Filling this need for knowledge about Israel is critically important to our young people. They will be the ones who determine the future of Israel, and if they don’t know the truth about it, Israel will have a sad destiny.
What are your hopes and dreams for the Jewish people?
I would have a hope for a world free of antisemitism but I am skeptical about its elimination. I hope I am wrong but to think that antisemitism can flourish after the Shoah is unimaginable. If that did not teach the world about the evils of antisemitism, what would? I certainly hope there will be enlightenment at colleges and universities, and consequently, on the people who govern us, and that this will have an effect and stop the hate. It’s a terrible outlook to have, but unfortunately, it’s how I feel at the moment.
What do you believe is the most important thing a young Jew gains from their Birthright Israel trip?
In my judgement Israel is the survival of the Jewish people. When you look at what happened with Nazism and the fact that Hitler could exterminate Jews because no country in the world would accept us, including the United States – when you look at that, it’s unthinkable that Israel would not exist. I feel Birthright Israel promotes intimacy with Israel and knowledge of the country that is hard to replicate by other endeavors.
Why do you, and why do you think others should philanthropically support Birthright Israel Foundation?
I think that Jews should support Jewish organizations and that those who are able to, should spread their charitable contributions among a variety of beneficiaries. And, I think Birthright Israel should be one of those — it’s unique. I think that the mission of Birthright Israel is critically important.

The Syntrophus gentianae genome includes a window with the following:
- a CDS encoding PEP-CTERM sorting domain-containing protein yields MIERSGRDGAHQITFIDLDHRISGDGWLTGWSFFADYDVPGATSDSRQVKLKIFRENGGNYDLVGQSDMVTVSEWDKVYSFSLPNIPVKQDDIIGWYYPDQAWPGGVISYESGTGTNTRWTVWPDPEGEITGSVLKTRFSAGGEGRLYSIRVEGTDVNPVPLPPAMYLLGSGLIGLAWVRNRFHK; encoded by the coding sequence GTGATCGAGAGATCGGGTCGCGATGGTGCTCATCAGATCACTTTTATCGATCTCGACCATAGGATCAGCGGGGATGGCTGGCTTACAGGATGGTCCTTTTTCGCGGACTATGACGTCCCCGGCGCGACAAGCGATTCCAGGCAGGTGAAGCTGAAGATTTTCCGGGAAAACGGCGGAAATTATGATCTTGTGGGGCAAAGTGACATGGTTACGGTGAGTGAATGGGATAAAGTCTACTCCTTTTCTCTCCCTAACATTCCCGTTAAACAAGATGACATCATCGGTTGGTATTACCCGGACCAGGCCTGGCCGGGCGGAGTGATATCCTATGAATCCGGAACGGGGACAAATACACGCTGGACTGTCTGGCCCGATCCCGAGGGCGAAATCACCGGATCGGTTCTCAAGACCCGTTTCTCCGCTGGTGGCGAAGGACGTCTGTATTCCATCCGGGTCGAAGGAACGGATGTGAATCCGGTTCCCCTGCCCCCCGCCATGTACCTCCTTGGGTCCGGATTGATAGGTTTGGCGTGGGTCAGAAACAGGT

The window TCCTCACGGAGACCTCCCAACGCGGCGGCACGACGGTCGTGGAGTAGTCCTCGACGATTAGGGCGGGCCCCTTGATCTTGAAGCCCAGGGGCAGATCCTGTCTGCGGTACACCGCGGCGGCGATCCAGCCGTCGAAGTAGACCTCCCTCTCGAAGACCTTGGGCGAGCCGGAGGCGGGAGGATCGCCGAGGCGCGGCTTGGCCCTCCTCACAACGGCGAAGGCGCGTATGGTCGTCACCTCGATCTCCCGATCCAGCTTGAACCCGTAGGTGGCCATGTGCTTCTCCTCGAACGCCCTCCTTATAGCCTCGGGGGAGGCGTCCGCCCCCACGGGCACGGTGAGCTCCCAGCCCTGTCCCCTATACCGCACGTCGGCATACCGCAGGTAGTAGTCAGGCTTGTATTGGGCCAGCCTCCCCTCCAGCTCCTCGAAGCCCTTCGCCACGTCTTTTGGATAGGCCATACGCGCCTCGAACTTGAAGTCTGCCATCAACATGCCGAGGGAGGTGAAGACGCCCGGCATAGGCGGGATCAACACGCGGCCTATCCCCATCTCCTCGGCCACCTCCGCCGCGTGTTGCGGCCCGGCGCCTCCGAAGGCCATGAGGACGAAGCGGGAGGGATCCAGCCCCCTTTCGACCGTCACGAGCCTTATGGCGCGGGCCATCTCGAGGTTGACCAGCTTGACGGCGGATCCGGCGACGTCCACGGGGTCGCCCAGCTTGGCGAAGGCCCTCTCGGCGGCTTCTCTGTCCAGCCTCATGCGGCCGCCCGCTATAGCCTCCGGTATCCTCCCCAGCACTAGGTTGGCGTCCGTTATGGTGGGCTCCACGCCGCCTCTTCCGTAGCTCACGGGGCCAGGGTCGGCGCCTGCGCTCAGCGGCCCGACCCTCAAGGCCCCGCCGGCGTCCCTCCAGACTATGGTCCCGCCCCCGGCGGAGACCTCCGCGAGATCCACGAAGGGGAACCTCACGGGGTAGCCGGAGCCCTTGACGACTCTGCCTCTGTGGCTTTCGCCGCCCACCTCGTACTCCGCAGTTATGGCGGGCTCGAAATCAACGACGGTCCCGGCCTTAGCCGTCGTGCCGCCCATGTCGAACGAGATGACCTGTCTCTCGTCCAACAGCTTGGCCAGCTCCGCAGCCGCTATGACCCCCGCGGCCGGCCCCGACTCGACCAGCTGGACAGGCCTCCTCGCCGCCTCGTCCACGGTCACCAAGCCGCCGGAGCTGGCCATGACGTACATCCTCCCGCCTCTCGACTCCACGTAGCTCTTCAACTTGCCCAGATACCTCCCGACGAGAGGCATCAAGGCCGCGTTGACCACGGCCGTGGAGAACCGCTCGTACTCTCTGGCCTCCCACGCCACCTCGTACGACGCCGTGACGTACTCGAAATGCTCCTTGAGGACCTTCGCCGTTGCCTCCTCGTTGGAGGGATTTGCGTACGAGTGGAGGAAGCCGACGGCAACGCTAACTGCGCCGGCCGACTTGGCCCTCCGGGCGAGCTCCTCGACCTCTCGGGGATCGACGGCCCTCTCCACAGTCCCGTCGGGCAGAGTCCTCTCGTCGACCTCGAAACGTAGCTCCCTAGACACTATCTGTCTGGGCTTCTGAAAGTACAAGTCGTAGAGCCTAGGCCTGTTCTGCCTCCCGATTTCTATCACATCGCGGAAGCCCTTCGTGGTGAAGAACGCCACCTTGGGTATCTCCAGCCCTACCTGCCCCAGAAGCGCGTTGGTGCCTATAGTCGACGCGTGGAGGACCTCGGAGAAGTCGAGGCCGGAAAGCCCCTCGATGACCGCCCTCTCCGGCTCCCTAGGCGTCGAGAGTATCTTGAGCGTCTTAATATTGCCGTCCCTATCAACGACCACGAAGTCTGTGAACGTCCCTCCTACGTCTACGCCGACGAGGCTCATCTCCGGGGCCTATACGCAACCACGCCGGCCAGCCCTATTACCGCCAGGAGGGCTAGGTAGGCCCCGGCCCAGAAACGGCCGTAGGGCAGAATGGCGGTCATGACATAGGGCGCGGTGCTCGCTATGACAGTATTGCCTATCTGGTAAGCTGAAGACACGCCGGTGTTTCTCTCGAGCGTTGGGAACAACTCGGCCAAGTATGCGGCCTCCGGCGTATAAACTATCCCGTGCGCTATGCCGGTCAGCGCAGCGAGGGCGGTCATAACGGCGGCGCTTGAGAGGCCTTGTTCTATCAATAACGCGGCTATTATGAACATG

More About Donald M. Ephraim
Donald M. Ephraim is a very generous supporter of Birthright Israel Foundation and currently resides in North Palm Beach, FL. He grew up in Chicago and after graduating from the University of Chicago Law School, he started his own law practice where his firm represented a significant number of news and entertainment celebrities.
Being the first person in his family to having completed college, and having paid his own tuition together with some scholarship aid, Don also cares very much about affordable education. He has funded scholarships at DePaul University, the National Academy of Television Arts and Sciences and at the University of Chicago, he established a Professorship Chair and a nationwide competitive award, The Donald M. Ephraim Prize in Law and Economics.
In addition to Birthright Israel Foundation, he is active in other organizations in Palm Beach such as the Cultural Council of Palm Beach County, the Mandel JCC, the Jewish Federation of Palm Beach, AJC, CAMERA, the Kravis Center, and the Maltz Jupiter Theater.